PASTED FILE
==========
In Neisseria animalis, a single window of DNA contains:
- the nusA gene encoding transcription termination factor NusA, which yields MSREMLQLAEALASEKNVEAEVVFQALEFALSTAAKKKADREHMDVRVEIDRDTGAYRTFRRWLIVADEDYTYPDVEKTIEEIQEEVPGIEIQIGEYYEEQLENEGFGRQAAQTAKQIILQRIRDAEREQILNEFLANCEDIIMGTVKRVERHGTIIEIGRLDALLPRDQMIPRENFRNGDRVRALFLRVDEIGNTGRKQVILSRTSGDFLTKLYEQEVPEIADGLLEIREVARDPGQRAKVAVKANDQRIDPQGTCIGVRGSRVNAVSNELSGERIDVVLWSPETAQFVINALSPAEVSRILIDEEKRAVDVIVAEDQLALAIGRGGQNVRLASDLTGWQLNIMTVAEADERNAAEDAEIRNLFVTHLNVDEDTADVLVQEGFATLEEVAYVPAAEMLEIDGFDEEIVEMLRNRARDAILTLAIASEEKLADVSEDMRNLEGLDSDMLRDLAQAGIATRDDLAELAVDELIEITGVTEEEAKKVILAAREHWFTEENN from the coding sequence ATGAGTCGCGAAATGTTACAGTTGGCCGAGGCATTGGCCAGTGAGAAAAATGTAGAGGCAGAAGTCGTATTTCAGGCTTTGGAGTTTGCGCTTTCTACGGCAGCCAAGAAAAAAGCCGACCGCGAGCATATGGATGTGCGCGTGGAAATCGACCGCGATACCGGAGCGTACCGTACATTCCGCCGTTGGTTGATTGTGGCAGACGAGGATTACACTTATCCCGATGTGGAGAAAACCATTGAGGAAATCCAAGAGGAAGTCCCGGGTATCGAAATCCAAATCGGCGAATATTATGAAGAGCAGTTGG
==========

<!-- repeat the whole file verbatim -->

In Neisseria animalis, a single window of DNA contains:
- the nusA gene encoding transcription termination factor NusA, which yields MSREMLQLAEALASEKNVEAEVVFQALEFALSTAAKKKADREHMDVRVEIDRDTGAYRTFRRWLIVADEDYTYPDVEKTIEEIQEEVPGIEIQIGEYYEEQLENEGFGRQAAQTAKQIILQRIRDAEREQILNEFLANCEDIIMGTVKRVERHGTIIEIGRLDALLPRDQMIPRENFRNGDRVRALFLRVDEIGNTGRKQVILSRTSGDFLTKLYEQEVPEIADGLLEIREVARDPGQRAKVAVKANDQRIDPQGTCIGVRGSRVNAVSNELSGERIDVVLWSPETAQFVINALSPAEVSRILIDEEKRAVDVIVAEDQLALAIGRGGQNVRLASDLTGWQLNIMTVAEADERNAAEDAEIRNLFVTHLNVDEDTADVLVQEGFATLEEVAYVPAAEMLEIDGFDEEIVEMLRNRARDAILTLAIASEEKLADVSEDMRNLEGLDSDMLRDLAQAGIATRDDLAELAVDELIEITGVTEEEAKKVILAAREHWFTEENN from the coding sequence ATGAGTCGCGAAATGTTACAGTTGGCCGAGGCATTGGCCAGTGAGAAAAATGTAGAGGCAGAAGTCGTATTTCAGGCTTTGGAGTTTGCGCTTTCTACGGCAGCCAAGAAAAAAGCCGACCGCGAGCATATGGATGTGCGCGTGGAAATCGACCGCGATACCGGAGCGTACCGTACATTCCGCCGTTGGTTGATTGTGGCAGACGAGGATTACACTTATCCCGATGTGGAGAAAACCATTGAGGAAATCCAAGAGGAAGTCCCGGGTATCGAAATCCAAATCGGCGAATATTATGAAGAGCAGTTGG